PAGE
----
Late to Her Own Funeral

This is a guest post by Devan Jensen, author of God’s Greatest Gifts: 10 Reasons to Rejoice.

Writing can be an amazing discovery experience. Although many people will not become professional authors, all of us will benefit from writing our experiences in a journal or a blog. Too often we race through life without pausing to reflect on our tragedies and triumphs. When we take time to ponder, we enrich our lives.

Let me illustrate. Eleven years ago, my mother-in-law died and then showed up late to her own funeral.

Our family can smile about the story now, but at the time it was very traumatic.

It all began when she suddenly died of a massive heart attack. My wife didn’t even have a chance to say good-bye.

We made plans for a funeral in Orem and another in her hometown of Boise. With heavy hearts and empty wallets, we paid for the funeral arrangements and the casket. To save money, a family friend offered to transport the body and casket in an enclosed pickup truck.

The night of the trip to Boise, the roads were icy and the truck (with the casket in the back) hit black ice and rolled over. Richard, the driver, broke his neck. My brother-in-law and sister-in-law were cut and bruised. Nana’s body came partially out of the ruined casket.

After a restless night, we continued to Boise. The funeral directors in Twin Falls had cleaned up the body, and we had purchased a second casket.

So that’s why my mother-in-law was late to her own funeral.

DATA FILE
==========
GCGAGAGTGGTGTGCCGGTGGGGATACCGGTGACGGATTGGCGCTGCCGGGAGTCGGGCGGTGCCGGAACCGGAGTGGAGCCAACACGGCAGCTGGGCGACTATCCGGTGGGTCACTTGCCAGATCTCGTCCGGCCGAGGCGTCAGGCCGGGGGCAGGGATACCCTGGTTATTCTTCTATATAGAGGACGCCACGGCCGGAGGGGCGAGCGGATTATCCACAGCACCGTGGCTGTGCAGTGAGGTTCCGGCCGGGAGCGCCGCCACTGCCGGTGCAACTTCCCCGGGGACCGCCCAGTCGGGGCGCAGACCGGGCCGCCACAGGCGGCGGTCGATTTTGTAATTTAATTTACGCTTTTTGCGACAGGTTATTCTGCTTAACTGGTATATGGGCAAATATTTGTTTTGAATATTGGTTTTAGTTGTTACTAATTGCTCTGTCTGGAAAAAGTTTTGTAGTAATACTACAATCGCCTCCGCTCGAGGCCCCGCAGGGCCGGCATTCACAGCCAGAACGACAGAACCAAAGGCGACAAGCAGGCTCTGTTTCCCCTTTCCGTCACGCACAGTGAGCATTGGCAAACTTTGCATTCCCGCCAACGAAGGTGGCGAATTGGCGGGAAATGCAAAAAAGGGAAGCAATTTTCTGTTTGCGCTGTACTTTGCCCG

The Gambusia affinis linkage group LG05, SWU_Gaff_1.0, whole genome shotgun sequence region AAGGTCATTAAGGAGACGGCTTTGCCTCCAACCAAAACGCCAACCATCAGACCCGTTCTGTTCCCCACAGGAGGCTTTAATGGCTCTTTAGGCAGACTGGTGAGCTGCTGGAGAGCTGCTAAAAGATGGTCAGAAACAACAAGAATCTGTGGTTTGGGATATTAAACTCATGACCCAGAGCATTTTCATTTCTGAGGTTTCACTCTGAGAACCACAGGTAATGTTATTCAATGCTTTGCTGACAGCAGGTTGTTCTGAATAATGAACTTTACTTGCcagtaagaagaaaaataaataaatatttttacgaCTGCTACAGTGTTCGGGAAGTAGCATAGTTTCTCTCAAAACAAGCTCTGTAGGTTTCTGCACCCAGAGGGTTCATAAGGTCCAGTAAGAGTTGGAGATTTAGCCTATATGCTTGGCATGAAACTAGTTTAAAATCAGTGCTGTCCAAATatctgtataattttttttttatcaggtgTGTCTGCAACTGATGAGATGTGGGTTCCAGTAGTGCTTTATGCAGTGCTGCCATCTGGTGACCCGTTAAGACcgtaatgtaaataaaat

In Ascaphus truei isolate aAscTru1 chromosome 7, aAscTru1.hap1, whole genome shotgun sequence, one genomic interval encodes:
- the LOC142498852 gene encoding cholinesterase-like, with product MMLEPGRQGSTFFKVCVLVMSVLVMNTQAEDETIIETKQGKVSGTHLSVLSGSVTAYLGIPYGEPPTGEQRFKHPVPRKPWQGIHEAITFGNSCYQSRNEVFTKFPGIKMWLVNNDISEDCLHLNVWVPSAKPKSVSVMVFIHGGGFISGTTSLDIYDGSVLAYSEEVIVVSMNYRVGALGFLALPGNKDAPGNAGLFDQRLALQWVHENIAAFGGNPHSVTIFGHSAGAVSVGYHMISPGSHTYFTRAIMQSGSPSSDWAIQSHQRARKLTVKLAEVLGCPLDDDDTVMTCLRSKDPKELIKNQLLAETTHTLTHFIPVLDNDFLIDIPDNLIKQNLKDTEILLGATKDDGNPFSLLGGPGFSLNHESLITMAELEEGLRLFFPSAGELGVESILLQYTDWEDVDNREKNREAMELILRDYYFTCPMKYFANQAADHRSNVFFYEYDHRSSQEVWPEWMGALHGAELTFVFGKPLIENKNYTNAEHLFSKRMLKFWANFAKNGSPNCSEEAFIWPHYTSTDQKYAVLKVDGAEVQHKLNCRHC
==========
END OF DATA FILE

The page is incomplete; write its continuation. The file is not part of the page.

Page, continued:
In the months that followed, Patty and I struggled to figure out had gone wrong. How could the Lord have allowed such a tragedy to occur?

Answers came very slowly, but we found consolation from talking with loved ones.

Several years later, I recorded these thoughts in my journal: “I pray that our merciful Savior will heal my soul. I do know, as Job, that he lives. Though he slay me, yet will I trust in Him. I do know that he is much more patient and long-suffering and far-seeing that I am. I also know that he has been exceedingly patient with my struggling over the years. I choose to trust in Jesus Christ, the Lord and Master of all. Dear Father, please send thy holy peace. Help thou mine unbelief. Be still, my soul.”

Writing these thoughts became a catalyst for change.

Answers came. Faith replaced fear, and peace replaced despair.

So do I endorse writing thoughts in a journal or a blog? Absolutely. To paraphrase E. M. Forster, how do we know what we think until we see what we’ve said? The process of writing can help us express our true feelings and take us on a voyage of discovery.

Devan Jensen can be reached at He is the author of God’s Greatest Gifts: 10 Reasons to Rejoice.